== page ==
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First images of historic San Francisco shipwreck

Mar 4, 2015
SS City of Rio de Janeiro. During the 19th and early 20th century most Asian immigrants arrived in the U.S. aboard steamers like this.

SS City of Rio de Janeiro. During the 19th and early 20th century most Asian immigrants arrived in the U.S. aboard steamers like this.

NOAA

NOAA recently released 3-D sonar maps and images of a passenger ship lost more than 100 years ago in what many consider the worst maritime disaster in San Francisco history.

On Feb. 22, 1901, in a dense morning fog, the SS City of Rio de Janeiro struck jagged rocks near the present site of the Golden Gate Bridge and sank almost immediately, killing 128 of the 210 passengers and crew aboard the ship. Fishermen in the area responded, rescuing 82 survivors, many of whom were plucked from makeshift rafts and floating wreckage. The dead included Chinese and Japanese immigrants as well as the U.S. Consul General to Hong Kong, who was returning to the U.S. with his wife and two children.
 
NOAA’s Office of National Marine Sanctuaries Maritime Heritage Program is engaged in a two-year study to discover and document shipwrecks in Gulf of the Farallones National Marine Sanctuary and nearby Golden Gate National Recreation Area. 

Sophisticated Echoscope sonar, above right, produced  images showing the steamship wreck near the Golden Gate Bridge. 

NOAA

In November, Hibbard Inshore, ROV specialists and Bay Marine Services donated a research vessel and crew, along with a high-powered remotely operated vehicle, to help NOAA pinpoint and map the City of Rio de Janeiro wreck site using three-dimensional Echoscope sonar developed by Edinburgh, Scotland-based Coda Octopus, a manufacturer of geosurvey instruments.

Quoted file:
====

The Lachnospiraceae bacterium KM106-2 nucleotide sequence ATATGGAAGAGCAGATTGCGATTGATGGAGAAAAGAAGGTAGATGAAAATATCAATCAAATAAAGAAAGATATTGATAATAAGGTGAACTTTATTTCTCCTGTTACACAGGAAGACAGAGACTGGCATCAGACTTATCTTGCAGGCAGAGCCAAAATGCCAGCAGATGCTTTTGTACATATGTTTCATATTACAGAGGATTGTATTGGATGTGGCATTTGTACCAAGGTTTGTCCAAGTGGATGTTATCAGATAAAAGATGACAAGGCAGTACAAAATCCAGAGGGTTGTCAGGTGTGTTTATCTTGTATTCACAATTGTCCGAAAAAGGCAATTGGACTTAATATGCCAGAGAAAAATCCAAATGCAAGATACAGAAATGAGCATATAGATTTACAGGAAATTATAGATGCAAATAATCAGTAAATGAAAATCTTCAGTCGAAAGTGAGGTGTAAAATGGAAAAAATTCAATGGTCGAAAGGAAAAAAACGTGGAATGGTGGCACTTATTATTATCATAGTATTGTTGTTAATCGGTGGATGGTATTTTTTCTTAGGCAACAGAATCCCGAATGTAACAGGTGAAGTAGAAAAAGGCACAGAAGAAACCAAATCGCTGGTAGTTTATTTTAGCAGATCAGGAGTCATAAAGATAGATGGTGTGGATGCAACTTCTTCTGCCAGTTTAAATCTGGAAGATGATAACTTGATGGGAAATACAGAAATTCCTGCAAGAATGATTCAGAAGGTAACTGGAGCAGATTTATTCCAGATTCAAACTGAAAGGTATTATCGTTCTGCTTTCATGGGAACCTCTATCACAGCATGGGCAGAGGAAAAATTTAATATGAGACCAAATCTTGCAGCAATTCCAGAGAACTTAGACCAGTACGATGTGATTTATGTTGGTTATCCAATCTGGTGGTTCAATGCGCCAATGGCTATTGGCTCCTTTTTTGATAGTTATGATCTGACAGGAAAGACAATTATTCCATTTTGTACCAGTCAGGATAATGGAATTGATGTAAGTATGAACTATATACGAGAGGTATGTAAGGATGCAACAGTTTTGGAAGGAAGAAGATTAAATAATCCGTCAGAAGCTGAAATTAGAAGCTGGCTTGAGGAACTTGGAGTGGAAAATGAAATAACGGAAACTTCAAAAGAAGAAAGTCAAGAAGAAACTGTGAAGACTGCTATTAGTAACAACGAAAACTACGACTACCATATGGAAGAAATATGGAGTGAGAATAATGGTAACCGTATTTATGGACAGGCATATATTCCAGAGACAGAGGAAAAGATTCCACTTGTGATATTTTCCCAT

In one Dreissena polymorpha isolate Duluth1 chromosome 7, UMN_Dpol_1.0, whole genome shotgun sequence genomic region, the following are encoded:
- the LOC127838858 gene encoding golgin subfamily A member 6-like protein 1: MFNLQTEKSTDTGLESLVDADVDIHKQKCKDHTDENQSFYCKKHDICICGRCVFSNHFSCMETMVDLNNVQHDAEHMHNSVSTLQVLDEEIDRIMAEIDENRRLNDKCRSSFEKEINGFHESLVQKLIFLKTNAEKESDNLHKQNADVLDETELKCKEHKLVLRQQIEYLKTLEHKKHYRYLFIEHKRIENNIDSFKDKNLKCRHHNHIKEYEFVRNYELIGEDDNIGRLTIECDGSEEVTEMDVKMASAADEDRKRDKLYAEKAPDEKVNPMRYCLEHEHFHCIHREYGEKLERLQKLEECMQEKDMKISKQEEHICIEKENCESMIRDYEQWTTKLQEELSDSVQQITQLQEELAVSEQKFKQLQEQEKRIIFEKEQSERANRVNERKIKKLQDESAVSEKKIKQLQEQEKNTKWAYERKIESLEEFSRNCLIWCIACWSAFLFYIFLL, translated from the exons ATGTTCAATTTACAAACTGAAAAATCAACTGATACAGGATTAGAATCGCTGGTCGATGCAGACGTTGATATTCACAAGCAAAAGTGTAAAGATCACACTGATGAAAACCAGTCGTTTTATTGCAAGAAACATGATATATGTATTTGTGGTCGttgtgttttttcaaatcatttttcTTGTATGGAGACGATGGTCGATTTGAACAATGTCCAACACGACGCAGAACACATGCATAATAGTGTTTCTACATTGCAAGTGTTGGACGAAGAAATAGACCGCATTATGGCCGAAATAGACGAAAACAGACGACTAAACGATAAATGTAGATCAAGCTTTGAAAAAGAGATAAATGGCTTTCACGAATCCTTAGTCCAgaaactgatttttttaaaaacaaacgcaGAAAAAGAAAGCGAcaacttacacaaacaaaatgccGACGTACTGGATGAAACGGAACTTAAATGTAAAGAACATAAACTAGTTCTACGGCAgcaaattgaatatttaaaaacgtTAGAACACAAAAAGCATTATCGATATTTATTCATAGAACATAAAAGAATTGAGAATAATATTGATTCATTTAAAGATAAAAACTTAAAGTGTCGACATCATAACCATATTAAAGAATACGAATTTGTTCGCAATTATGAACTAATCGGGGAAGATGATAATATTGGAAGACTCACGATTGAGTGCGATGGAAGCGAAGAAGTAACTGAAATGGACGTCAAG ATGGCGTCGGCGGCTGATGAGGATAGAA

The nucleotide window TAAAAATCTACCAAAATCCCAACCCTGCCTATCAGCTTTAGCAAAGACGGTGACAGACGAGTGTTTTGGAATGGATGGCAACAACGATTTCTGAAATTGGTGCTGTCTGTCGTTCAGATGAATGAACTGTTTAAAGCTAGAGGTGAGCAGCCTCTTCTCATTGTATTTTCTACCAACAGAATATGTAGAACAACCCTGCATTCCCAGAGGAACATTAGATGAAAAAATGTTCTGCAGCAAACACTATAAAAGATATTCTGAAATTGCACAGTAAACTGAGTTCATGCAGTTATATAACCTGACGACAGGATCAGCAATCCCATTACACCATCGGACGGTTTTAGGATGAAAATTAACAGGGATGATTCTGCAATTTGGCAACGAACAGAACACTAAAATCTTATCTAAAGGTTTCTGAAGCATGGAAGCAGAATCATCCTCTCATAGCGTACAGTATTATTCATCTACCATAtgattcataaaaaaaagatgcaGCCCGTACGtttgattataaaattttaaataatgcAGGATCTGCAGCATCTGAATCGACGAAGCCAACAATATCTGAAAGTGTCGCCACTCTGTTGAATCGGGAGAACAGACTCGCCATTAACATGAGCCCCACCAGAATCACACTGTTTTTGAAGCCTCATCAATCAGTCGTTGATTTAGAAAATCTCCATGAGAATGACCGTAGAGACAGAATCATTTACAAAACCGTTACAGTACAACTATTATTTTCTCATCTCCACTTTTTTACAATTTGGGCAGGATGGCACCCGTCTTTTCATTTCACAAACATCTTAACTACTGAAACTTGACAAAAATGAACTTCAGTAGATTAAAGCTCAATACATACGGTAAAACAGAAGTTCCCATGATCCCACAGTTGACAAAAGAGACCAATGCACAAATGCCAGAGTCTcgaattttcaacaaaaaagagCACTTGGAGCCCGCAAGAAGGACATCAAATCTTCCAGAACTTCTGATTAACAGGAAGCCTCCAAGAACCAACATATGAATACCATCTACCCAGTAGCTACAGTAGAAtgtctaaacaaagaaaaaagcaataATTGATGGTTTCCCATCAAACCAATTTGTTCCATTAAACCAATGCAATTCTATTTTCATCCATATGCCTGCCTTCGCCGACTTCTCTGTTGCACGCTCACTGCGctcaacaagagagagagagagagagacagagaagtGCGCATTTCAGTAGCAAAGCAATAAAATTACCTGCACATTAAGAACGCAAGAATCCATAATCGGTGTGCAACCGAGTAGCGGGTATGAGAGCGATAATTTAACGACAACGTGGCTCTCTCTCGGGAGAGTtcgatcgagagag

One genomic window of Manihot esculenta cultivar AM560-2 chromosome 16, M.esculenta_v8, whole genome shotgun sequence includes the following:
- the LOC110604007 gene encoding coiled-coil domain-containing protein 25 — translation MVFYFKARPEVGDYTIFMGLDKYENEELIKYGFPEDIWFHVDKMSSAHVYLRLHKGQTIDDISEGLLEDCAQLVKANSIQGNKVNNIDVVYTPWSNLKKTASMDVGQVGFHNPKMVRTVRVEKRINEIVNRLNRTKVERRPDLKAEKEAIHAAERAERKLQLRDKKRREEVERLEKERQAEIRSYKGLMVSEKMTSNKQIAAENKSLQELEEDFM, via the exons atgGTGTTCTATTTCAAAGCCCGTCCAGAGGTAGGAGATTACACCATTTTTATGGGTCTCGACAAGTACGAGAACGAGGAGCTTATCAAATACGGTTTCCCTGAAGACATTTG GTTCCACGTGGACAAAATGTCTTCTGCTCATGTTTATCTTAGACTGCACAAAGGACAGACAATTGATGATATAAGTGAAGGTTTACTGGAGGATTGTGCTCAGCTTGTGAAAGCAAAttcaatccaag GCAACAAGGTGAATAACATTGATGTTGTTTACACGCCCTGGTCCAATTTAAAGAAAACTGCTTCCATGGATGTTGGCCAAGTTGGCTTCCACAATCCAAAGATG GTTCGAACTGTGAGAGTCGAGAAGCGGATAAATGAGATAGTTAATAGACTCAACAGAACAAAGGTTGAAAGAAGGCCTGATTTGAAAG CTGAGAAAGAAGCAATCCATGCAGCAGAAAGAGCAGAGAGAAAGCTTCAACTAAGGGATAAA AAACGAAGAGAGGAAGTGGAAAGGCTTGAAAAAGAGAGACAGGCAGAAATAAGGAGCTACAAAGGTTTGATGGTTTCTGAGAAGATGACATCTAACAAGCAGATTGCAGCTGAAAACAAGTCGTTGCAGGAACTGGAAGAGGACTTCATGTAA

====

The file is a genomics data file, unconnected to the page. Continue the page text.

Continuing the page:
“This exploration of the San Francisco Bay is about our overall efforts to learn about the area’s important marine heritage, as well as to test recent advances in technology that will allow us to better protect and understand the rich stories found beneath the Bay’s waters,” said James Delgado, director of maritime heritage for NOAA’s Office of National Marine Sanctuaries. 

NOAA

California-based salvors discovered City of Rio de Janeiro in the 1980s, but its exact location was unknown. The wreck's coordinates did not coincide with any wreck charted by NOAA through years of sonar work. During this recent expedition, Robert Schwemmer, West Coast regional maritime heritage coordinator for NOAA’s Office of National Marine Sanctuaries, worked with Delgado and multibeam sonar expert Gary Fabian to locate the wreck site again. They found the site 287 feet deep, positioned inside the main ship channel, and largely buried in mud.

Schwemmer and the Hibbard team captured the first detailed sonar and three-dimensional images of City of Rio de Janeiro resting in waters just outside the Golden Gate Bridge. 
 
City of Rio de Janeiro, launched in 1878, joined the fleet of the Pacific Mail Steamship Company, carrying passengers and freight to and from San Francisco, Honolulu, Yokohama and Hong Kong after the Civil War. Most Americans whose ancestors came to the United States from the Far East in the 19th and early 20th centuries arrived on ships like City of Rio de Janeiro.

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